Over the course of 80 albums + 40 singles + 400 cassettes + 800 CDs + 500 iTunes tracks, I have purchased a LOT of music more than once. I would estimate there are approximately 200 albums that I have purchased in more than one format. There are also over a dozen titles I have purchased THREE TIMES due to remastered or expanded CD releases. I feel fully entitled to enjoy every note of the music in perpetuity without remitting you a single cent more.
Yes, I am still discovering new music. However, this is down to a few times per year as opposed to a few times every month or two in my youth. I have yet to discover anything brand new in the past few years that was so amazingly awesome that I would be willing to pay a monthly fee in order to hear it.
2) I like to be able to listen to music in places that may not have a good internet connection.
Call me old fashioned, but I enjoy being able to go off the grid a bit AND listen to my favorite music. I took an overseas trip recently. The 9 hour flight to Europe was advertised as having Wi-Fi…but guess what? It was out of order. The flight home didn’t have it either. During my trip I spent about a week traveling around Slovenia, a country that is mysteriously excluded from the T-Mobile free international data plan. If I am to follow the advice of celebrated music industry blowhard Bob Lefsetz and delete all of my MP3s upon adopting streaming, I simply would have had to do without music on this trip. No thanks.
I would also like to be able to choose a gym based on its facilities and convenience to my home/work…not on its internet connection. Were it not for my ability to listen to my own music while working out, I would still be 100 pounds heavier!
3) No streaming service has everything I like to listen to.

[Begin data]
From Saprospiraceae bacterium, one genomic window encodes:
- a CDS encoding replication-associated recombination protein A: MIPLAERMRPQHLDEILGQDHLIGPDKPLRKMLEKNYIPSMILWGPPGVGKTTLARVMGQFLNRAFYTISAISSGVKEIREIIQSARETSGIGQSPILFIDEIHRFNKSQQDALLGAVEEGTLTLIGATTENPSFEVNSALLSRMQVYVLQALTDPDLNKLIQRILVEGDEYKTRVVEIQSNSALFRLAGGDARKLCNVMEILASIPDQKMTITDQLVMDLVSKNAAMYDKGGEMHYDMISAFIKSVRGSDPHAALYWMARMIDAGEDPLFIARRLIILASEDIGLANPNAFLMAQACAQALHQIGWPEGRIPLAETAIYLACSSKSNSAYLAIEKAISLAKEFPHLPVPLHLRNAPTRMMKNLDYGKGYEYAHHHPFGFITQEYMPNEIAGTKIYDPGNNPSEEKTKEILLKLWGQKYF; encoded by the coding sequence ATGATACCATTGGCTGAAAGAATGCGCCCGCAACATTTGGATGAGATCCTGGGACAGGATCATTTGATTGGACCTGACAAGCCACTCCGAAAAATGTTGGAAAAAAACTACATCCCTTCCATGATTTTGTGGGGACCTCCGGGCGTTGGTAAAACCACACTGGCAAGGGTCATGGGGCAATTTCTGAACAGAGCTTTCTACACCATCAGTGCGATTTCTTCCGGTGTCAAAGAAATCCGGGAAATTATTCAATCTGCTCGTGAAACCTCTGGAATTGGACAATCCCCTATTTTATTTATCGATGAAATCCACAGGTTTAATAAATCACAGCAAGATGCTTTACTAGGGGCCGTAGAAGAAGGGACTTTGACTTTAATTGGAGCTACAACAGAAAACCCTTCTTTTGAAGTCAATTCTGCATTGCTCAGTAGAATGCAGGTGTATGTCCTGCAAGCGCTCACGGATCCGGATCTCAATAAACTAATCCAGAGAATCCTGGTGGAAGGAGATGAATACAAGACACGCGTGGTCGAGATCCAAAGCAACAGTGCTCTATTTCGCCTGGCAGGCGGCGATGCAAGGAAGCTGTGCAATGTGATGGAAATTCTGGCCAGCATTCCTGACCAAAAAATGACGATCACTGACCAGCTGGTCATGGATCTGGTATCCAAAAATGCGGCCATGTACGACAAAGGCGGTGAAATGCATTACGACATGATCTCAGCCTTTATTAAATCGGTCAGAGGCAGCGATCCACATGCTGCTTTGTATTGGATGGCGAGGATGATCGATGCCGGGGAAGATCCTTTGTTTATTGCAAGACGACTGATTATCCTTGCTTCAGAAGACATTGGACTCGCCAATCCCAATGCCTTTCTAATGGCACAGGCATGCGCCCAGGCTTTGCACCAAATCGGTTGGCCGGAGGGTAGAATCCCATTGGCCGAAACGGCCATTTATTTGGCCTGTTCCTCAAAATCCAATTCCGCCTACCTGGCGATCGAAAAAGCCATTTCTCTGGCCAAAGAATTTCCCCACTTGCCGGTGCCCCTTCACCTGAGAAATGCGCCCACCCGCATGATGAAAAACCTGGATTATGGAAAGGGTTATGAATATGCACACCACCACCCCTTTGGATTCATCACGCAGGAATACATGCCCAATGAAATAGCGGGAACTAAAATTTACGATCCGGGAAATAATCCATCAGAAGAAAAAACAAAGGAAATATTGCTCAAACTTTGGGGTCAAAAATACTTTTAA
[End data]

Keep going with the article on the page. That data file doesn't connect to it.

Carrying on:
This one is going to change over time, although there are STILL artists missing from iTunes, the worlds largest music retailer. However, I am not only a fan of artists who opt out of streaming for business reasons, I am also a fan of obscure and/or foreign language artists that are not likely to turn up on a commercial service any time soon. I would have to be an idiot to allow anyone to decide what I can and cannot listen to when I already own this music already!
4) YouTube is a thing.
These days when I am curious about hearing a piece of music for the first time, I don’t bother with downloading a pirated file…I go straight to YouTube. Yes, there ARE ads there, but they are completely unobtrusive and can generally be skipped after 5 seconds. There are sometimes embedded ads as well, but I can easily listen to the VAST majority of albums online without interruption once I get past the initial ad. The good news for you is that discovering music I like there is STILL cajoling me into purchasing CDs or MP3s, even at this late date.
I am well aware you don’t care about me. In the 21st century you have made crystal clear that you much prefer 9 to 14 year olds as customers, so I can hardly be shocked that we are headed for a divorce. Oh well, I will always have 35 years of memories. And the CDs. As long as there is still an operating CD player within my reach, I will keep playing them and ignoring whatever scheme you come up with to get me to buy the same music yet again.